499 F2d 204 Chilgren v. R Schlesinger
499 F.2d 204
Keith V. CHILGREN, Appellant,
James R. SCHLESINGER, Secretary of Defense, et al., Appellees.
United States Court of Appeals, Eighth Circuit.
Submitted May 15, 1974.
Decided July 10, 1974.
Donald J. Heffernan, St. Paul, Minn., for appellant.
Stephen G. Palmer, Asst. U.S. Atty., Minneapolis, Minn., for appellees.
Before VOGEL, Senior Circuit Judge, and GIBSON and WEBSTER, Circuit judges.
VOGEL, Senior Circuit Judge.
Appellant Chilgren, a commissioned officer in the United States Air Force Reserves, sought a writ of habeas corpus in the United States District Court for the District of Minnesota, alleging that he is being unlawfully detained in the service because of the denial of his application for discharge as a conscientious objector. The District Court denied the petition in an opinion reported at 368 F.Supp. 1375 (D.Minn. 1974), and this appeal followed.
Upon an examination of the entire record, we conclude that there was no basis in fact for the Secretary of the Air Force's determination that appellant is not entitled to discharge from the military as a conscientious objector, and, accordingly, the District Court's refusal to grant the writ must be reversed.
Appellant joined the United States Air Force Reserves in May of 1968, while he was attending medical school. He received no monetary benefits or support from the Air Force and attended no military training programs, nor was he required to do so. On September 29, 1972, appellant submitted an application for discharge from the Air Force Reserves based upon conscientious objection to war and attached some 13 supporting letters. In accordance with Air Force regulations, Chilgren was interviewed by a psychiatrist, a chaplain, and an investigating officer, each of whom filed reports of their findings. Major Roger A. Mattson, M.D., found Chilgren free of psychiatric disorder. Base Chaplain Terrence J. Murphy concluded from his study of Chilgren's application and after a personal interview that:
3. 'The nature and basis of the applicant's claim' are religious. Analysis of the applicant's reasons, given both orally and in writing, indicate they are religious in nature.
4. 'The applicant's sincerity and depth of conviction' are authentic, genuine, and of considerable depth. This is evident from the thorough grasp he has of fairly complicated theological positions, from his manner, and from the history and process by which he developed his conviction.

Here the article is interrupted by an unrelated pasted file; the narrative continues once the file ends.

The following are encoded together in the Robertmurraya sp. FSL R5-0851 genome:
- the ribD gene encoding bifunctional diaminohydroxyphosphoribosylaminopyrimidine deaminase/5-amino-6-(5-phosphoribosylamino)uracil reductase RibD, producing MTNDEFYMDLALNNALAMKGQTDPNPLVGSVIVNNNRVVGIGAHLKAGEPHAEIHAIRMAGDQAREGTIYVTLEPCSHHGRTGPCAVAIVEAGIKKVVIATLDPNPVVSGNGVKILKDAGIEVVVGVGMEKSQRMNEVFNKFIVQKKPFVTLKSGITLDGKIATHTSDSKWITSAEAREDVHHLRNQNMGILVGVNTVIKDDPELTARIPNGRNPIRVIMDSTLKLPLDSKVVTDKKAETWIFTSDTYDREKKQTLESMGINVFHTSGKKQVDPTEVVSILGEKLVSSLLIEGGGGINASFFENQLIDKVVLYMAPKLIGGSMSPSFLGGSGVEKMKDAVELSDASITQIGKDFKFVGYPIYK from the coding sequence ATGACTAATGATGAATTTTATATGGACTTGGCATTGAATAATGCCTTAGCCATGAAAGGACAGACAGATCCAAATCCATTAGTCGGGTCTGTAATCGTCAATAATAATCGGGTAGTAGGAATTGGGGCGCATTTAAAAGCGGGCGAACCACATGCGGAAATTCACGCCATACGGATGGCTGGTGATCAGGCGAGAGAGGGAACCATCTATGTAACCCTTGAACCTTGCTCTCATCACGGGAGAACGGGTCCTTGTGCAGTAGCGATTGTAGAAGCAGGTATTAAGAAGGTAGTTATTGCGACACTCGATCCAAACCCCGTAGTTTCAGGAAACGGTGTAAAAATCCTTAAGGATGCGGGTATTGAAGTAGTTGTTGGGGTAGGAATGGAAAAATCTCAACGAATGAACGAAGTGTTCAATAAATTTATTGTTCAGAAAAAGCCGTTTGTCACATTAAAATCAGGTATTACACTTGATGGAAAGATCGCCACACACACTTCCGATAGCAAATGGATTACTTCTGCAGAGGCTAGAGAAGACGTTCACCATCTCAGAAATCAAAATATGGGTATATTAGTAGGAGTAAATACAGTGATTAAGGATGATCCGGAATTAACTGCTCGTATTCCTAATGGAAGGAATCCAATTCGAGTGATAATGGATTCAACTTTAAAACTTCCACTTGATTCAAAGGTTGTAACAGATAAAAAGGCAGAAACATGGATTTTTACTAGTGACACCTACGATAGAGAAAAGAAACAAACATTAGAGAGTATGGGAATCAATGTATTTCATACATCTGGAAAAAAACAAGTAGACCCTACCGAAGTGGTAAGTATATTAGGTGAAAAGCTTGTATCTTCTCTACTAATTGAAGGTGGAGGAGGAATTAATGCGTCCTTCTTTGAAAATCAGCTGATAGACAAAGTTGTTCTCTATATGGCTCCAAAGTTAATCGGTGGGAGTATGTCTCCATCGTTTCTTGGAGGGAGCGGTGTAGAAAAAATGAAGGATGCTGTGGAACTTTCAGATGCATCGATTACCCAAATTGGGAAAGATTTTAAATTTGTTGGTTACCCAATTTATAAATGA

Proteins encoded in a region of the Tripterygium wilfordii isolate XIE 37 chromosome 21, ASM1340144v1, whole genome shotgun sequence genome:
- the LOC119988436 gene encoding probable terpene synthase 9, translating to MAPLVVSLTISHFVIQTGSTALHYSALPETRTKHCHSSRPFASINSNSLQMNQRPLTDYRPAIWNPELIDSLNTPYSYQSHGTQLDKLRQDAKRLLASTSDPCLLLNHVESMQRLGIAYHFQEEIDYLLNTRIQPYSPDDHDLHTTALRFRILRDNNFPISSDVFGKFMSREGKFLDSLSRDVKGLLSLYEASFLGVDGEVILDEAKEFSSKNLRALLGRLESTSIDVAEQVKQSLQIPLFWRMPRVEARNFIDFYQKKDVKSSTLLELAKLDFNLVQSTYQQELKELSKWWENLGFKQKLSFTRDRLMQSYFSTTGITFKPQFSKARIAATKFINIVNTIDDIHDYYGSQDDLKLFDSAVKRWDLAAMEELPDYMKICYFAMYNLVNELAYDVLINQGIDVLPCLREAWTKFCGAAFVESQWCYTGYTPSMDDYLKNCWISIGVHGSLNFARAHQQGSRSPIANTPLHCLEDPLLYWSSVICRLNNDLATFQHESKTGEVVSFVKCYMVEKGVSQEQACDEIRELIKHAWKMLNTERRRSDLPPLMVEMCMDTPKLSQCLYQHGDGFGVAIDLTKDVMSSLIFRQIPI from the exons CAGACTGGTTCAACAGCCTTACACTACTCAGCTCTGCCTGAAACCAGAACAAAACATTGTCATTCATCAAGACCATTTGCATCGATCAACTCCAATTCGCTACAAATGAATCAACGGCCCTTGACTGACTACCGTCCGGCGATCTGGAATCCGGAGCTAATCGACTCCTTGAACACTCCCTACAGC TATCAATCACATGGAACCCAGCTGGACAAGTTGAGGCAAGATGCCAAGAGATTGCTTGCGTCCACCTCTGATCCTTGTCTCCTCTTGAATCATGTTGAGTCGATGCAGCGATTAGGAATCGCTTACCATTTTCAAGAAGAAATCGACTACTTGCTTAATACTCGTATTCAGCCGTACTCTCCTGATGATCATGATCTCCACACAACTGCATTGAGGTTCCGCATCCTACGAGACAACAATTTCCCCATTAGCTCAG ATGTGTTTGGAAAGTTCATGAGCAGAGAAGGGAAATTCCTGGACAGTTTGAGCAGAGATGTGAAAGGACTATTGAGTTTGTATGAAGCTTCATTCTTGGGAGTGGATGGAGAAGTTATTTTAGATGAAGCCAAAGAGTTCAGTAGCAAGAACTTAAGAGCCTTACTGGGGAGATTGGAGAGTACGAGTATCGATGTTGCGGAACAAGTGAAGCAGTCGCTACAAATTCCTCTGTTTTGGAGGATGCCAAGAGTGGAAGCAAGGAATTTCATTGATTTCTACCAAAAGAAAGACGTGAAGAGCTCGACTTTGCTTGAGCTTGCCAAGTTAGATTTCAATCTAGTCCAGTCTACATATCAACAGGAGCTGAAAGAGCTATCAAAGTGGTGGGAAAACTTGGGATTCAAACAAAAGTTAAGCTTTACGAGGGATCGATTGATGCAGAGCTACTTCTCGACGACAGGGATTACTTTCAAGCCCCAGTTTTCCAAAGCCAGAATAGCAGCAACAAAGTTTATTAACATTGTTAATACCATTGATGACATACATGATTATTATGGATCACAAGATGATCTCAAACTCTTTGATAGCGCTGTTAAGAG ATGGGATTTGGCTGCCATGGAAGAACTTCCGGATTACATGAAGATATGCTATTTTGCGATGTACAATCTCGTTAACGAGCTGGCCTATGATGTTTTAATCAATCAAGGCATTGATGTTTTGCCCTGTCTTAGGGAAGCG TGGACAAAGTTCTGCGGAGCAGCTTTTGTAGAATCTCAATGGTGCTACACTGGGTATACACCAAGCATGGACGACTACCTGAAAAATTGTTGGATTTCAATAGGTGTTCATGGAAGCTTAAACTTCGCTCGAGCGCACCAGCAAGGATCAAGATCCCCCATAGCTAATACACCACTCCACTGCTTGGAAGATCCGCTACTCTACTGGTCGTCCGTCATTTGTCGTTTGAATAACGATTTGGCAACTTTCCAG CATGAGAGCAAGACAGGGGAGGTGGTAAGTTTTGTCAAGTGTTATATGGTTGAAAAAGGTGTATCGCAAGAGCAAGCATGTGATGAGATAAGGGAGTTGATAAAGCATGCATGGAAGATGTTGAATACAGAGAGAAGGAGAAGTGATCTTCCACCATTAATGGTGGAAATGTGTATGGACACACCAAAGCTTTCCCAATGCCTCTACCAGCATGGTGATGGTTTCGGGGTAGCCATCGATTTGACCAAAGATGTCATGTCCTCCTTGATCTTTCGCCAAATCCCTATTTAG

The investigating officer, Major Robert D. Nordstrom, concluded, based upon the application, the attached letters of support, and Chilgren's statements under oath at the hearing, that:
d. The basis for the applicants conscientious objection is religious in nature. Capt. Chilgren has strong secondary moral convictions due to his professional experiences at the Veterans' Hospital. I believe Capt. Chilgren to be sincere in his application because his belief at the hearing was consistent with those expressed in his application.
Appellant's record was then forwarded to the Air Reserve Personnel Center, Denver, Colorado, for review by the Staff Judge Advocate, Colonel Mack E. Schwing. His conclusion, based only on the written record, and concurred in by the Commander of the Center and the Director of Personnel Actions, was that:
The record indicates that the applicant's anti-war beliefs are not a deeply held, integral part of his overall religious beliefs to such an extent that he qualifies as a conscientious objector. Accordingly, it is recommended that his application be denied.
Appellant's record was then forwarded to the Air Force Military Personnel Center, Randolph Air Force Base, Texas, for further review by the offices of the Surgeon General and the Chief of Chaplains.
The Special Assistant to the Command Chaplain, Major Kenneth W. Henschel, recommended disapproval, stating:
Capt. Keith V. Chilgren can point to no experience during the crucial time period which would influence his conversion to conscientious objection status. Neither does he indicate any change in life-style which would support his claim. As such, his beliefs do not appear to be deeply held and this, in turn, casts serious doubt on his sincerity.
Captain Raymond R. McClean of the Medical Personnel Procurement Division, Officer of the Surgeon General, tersely concluded:
3. The sincerity of Captain Chilgren's alleged beliefs do not justify classification as a conscientious objector.
After consideration of these recommendations and the other documents in the file, Captain Christopher A. Somers of the Directorate of Personnel Program Actions, concluded:
3. In our opinion, Captain Chilgren has made a very shallow explanation concerning such significant items as the nature of his alleged beliefs, what factors contributed to his changed convictions, and why his beliefs became incompatible with military service. A review of what has been submitted fails to convince that the officer is sincere in his claim to conscientious objection.